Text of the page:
Deputy Michael Hockett recognized by Rep. Randy Nix
Published 1:00 am Tuesday, February 7, 2017
By Jennifer Shrader
Troup County Sheriff’s Deputy Michael Hockett has been back on the job for about two weeks.
“I’m trying to get back in the groove,” he said. “My shift has been supportive of me.”
Hockett says he’s been out on the road, and back in the general area of the first block of Jackson Street near West Point.
He’s not been back to the house.
It’s the house where he went to perform a welfare check Jan. 9 on Matthew Edmondson, 28. Edmonson wound up shooting Hockett several times with buckshot after the deputy entered the property. Hockett shot back, wounding Edmondson in the shoulder and setting off a standoff with law enforcement that lasted more than six hours before Edmondson surrendered.
By that time, Hockett had already been treated and released from the hospital.
He knows he’s lucky, though, and so does his boss, Sheriff James Woodruff, and anyone else who has seen the dash camera video of his interaction with Edmondson. When state Rep. Randy Nix, R-LaGrange, saw the video, he immediately went to the state House floor to talk about Hockett.
“I did what we call a morning order,” said Nix, who came to the sheriff’s office Monday to recognize Hockett in person. “I said (to the fellow members of the House) ‘You need to realize what these officers put themselves into every day.’”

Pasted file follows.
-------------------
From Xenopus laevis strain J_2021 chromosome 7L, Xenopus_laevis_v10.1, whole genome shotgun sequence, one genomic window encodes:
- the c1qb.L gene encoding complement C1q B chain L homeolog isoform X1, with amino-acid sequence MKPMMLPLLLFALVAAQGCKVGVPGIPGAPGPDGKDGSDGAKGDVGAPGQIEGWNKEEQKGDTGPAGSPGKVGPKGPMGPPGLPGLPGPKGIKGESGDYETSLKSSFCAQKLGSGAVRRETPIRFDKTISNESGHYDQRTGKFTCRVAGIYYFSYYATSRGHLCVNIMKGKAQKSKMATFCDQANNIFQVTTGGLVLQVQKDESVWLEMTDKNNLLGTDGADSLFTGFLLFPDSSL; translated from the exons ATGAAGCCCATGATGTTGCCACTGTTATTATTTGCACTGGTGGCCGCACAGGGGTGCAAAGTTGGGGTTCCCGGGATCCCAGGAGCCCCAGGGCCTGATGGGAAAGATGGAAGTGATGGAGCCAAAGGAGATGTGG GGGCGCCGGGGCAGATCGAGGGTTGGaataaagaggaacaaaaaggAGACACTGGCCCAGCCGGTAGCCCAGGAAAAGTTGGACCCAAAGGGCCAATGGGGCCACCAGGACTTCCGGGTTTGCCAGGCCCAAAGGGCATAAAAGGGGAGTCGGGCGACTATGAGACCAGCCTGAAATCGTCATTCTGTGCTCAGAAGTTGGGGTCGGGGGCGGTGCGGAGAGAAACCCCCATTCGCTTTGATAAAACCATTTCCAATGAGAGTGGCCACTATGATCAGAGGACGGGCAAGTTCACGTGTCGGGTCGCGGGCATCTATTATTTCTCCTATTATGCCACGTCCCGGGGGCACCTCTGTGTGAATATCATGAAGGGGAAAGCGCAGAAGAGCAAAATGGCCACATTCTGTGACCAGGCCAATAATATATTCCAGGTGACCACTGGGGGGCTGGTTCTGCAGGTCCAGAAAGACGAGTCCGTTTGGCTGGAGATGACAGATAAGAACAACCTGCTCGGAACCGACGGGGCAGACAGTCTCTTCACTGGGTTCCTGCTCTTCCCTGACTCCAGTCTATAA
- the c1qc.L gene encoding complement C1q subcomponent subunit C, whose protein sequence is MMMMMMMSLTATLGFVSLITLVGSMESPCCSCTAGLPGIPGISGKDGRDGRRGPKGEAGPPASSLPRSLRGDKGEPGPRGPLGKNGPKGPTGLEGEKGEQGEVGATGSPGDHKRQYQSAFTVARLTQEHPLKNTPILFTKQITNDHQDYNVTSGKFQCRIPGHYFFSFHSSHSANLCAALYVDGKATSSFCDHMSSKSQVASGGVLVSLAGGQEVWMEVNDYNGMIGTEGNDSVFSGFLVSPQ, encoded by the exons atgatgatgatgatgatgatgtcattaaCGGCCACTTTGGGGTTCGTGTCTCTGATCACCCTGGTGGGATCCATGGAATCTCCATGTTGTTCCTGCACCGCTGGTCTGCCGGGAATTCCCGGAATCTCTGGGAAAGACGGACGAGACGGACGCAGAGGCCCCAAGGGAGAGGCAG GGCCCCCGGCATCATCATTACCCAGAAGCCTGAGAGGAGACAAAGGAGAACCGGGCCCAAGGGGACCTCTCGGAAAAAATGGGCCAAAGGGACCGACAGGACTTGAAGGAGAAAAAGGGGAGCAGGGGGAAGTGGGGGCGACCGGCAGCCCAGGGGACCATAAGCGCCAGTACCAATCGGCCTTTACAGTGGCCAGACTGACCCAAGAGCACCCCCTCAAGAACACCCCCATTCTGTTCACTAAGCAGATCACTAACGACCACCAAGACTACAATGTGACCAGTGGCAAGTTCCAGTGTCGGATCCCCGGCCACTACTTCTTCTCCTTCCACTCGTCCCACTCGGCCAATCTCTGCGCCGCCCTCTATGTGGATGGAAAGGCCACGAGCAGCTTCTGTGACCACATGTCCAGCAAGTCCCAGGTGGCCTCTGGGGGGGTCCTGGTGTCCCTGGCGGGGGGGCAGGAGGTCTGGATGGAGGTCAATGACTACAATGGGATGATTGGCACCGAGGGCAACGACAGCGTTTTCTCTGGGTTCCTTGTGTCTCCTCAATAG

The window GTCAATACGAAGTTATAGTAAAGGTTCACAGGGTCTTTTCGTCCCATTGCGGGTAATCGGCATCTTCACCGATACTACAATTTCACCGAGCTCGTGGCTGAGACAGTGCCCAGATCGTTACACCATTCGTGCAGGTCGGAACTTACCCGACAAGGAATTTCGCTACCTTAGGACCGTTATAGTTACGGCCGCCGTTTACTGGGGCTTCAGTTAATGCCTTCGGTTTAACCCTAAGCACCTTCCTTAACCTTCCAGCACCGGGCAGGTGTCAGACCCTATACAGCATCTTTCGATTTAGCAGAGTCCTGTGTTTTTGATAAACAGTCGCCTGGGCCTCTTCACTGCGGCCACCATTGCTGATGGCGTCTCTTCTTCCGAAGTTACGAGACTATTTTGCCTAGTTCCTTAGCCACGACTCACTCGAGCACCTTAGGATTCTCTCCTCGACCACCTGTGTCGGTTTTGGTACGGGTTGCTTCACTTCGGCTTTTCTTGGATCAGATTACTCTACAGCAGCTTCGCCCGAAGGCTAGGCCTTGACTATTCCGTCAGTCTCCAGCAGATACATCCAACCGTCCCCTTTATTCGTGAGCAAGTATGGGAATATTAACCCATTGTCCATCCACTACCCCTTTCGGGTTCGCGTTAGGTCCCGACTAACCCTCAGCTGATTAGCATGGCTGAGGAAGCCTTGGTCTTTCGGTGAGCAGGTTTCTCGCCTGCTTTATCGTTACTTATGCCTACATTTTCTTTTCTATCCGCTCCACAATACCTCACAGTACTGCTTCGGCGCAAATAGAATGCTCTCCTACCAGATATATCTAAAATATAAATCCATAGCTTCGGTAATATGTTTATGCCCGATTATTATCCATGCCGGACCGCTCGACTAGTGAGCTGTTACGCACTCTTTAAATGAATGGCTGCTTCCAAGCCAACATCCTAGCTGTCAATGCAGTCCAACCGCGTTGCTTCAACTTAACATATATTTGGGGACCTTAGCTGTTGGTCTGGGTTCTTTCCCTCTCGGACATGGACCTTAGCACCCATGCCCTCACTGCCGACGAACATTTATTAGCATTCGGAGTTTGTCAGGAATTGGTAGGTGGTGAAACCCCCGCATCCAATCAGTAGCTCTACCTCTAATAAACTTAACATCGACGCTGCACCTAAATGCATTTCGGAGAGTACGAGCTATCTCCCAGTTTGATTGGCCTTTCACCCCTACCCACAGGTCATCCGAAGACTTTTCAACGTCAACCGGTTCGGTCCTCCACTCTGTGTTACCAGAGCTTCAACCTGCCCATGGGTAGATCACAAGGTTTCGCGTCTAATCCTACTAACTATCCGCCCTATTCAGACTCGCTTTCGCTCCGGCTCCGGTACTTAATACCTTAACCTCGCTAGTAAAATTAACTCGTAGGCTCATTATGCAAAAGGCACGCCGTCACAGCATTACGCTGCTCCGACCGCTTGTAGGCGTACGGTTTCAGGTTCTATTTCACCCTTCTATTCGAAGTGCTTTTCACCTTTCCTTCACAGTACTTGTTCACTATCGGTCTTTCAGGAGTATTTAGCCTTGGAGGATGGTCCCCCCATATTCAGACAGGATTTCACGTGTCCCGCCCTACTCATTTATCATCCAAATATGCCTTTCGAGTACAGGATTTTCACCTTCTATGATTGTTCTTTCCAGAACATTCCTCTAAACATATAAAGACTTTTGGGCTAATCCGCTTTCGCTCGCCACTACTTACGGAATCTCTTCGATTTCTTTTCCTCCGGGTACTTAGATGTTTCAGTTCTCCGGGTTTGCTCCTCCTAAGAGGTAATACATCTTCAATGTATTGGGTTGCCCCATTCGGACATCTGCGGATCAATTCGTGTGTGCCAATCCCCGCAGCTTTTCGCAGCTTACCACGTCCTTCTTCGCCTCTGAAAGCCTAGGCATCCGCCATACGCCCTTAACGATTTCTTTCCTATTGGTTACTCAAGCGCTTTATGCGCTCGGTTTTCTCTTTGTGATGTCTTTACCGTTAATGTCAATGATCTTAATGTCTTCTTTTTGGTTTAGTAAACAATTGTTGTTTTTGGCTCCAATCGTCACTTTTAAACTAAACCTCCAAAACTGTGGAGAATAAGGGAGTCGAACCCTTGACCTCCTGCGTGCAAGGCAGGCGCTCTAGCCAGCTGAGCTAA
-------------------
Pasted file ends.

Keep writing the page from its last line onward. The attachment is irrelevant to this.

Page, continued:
At the end of his speech, Nix said all 180 members stood and gave Hockett a standing ovation.
Nix said he hasn’t done many resolutions in honor of people in his 11 years in office, and in coming to the sheriff’s office, he wanted to honor all the officers, not just Hockett.
“Where his name appears, your name could be filled in,” Nix said to the more than dozen officers who filled the room. “Just as he did it, you would do it as well.”
Since the incident, Woodruff said he’s changed some protocols for his officers. Instead of just one officer going on a welfare check, now two go.
“Most all calls, we send two cars now,” Woodruff said “You never know when something minor could turn into something major.”
Woodruff said the investigation of the incident has been turned over from the Georgia Bureau of Investigation to the district attorney’s office, which has issued a preliminary finding saying Hockett was justified in his action that day.
“He did everything exactly as he was taught,” Woodruff said. “We are thankful it turned out like it did. This time it was Michael. There will be a next time.”
Hockett says he’s glad to be back at work and have the incident behind him, along with some of the attention it’s brought to the normally quiet and reserved officer.
“This is the best job in the world, and I wouldn’t trade it for anything,” he said